After holding steady for most of the week, precious metals have spent most of Friday on a rapid decline. The reason for this is due to the fact that today’s unemployment report showed job growth in September that handily beat market expectations. Though there was much more going on this week apart from today’s employment data from the United States, few other happenings during this 5-day trading session had enough pull to really move spot values too drastically.
One of the biggest events this week began last weekend and is still occurring as of the writing of this post. In Hong Kong, protesters have taken to the streets in order to protest what is being labelled a lack of democratic reforms. The demonstrations, which are comprised mostly of college students, have remained mostly peaceful, but the leaders of the protests have maintained that they will not stop until top city officials step down from their posts. While the protests have remained mostly peaceful, the fact that such unrest is happening in the financial capital of the world is unsettling for investors and has taken its toll on global equity markets.
Prior to this 5-day trading session ever even kicking off, there was no denying that the most highly anticipated event of the week would come today in the form of the US Labor Department’s monthly employment report from September. As is always the case, investors were looking to use today’s data as a means of gauging the current strength of the US economy. In the lead-up to today’s data release, investors and market experts alike were expecting somewhere in the neighborhood of 215,000 jobs to be added to the US economy. The actual data, however, showed that nearly 250,000 non-farm payrolls were added to the economy during September.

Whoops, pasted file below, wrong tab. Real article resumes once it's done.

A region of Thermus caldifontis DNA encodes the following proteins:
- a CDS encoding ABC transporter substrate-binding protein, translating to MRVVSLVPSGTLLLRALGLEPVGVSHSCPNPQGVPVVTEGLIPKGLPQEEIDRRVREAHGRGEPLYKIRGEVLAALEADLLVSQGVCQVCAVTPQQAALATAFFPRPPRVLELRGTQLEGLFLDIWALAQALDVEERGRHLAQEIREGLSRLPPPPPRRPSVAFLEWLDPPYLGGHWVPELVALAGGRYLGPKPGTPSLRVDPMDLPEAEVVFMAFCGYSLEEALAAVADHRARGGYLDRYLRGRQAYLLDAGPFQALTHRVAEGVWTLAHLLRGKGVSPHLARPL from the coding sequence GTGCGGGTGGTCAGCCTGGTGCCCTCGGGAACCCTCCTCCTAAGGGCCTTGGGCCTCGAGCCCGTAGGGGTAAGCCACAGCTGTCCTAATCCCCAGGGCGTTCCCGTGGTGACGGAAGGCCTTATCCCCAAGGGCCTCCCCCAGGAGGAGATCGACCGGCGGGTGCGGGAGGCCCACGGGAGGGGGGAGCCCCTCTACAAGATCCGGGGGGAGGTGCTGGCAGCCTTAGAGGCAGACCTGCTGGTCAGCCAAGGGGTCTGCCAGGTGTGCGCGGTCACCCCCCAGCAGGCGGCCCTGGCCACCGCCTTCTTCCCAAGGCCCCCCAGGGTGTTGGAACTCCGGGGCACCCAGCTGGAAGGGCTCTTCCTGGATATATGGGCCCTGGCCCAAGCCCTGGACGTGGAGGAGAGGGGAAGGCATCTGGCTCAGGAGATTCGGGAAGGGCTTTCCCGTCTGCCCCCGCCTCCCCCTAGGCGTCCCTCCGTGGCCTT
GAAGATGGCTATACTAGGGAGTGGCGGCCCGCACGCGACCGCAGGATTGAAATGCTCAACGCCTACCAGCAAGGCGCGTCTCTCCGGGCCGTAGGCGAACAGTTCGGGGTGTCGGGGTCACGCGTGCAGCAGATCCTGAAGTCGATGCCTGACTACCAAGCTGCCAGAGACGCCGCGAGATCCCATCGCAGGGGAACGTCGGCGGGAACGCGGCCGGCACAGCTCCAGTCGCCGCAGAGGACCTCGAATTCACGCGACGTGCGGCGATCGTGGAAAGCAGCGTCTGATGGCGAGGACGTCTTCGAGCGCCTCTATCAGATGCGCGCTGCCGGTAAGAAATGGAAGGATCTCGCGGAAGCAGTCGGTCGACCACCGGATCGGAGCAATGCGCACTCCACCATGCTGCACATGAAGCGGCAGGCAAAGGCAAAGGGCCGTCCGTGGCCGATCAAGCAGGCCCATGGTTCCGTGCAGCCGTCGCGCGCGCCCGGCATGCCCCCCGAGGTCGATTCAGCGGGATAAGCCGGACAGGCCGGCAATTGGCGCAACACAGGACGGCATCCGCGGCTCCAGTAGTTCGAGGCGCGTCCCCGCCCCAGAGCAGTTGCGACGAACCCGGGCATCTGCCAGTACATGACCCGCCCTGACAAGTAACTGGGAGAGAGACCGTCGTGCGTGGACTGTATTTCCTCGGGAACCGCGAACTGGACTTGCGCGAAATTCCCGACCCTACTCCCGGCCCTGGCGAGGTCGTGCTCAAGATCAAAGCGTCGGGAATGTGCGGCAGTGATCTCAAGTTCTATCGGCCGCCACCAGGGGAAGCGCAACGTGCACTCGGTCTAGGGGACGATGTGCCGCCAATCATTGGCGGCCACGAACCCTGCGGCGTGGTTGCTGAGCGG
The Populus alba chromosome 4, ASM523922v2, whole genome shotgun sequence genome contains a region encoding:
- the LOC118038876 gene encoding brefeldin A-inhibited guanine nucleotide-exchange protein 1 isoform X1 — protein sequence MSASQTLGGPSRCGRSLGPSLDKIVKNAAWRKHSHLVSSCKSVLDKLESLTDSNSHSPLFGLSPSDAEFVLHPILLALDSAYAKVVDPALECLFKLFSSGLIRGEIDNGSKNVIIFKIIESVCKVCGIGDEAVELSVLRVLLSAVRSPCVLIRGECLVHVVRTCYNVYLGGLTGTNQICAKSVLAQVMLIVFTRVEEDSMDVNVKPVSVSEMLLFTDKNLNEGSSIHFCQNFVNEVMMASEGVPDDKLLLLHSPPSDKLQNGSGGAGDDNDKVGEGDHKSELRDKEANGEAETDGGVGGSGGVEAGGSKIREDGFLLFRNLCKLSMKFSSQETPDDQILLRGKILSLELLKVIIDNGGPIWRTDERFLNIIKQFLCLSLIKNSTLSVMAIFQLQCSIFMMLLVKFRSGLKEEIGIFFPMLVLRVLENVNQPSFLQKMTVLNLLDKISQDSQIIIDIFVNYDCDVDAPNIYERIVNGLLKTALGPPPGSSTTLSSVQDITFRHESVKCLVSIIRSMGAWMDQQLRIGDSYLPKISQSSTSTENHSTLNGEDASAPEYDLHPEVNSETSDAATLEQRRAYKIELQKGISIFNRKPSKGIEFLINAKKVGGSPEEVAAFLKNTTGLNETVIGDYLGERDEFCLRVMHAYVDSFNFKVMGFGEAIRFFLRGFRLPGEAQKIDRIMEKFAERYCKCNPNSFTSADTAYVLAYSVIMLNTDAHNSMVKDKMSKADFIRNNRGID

As you could have probably guessed, this data ended up boosting the selling pressures being faced by gold and silver. As a result, spot gold fell below the $1,200 threshold while silver dipped below $17/ounce. Now, with the marketplace only growing increasingly bearish, it is going to b extremely difficult for precious metals to find any support. While the unrest in Hong Kong has provided a bit of underlying support, the reality of the matter is that it is not enough to boost spot values much at all. Looking ahead to next week, I expect the market to continue reacting to the news they were dealt today. As such, the immediate future does not look all that promising for gold and silver.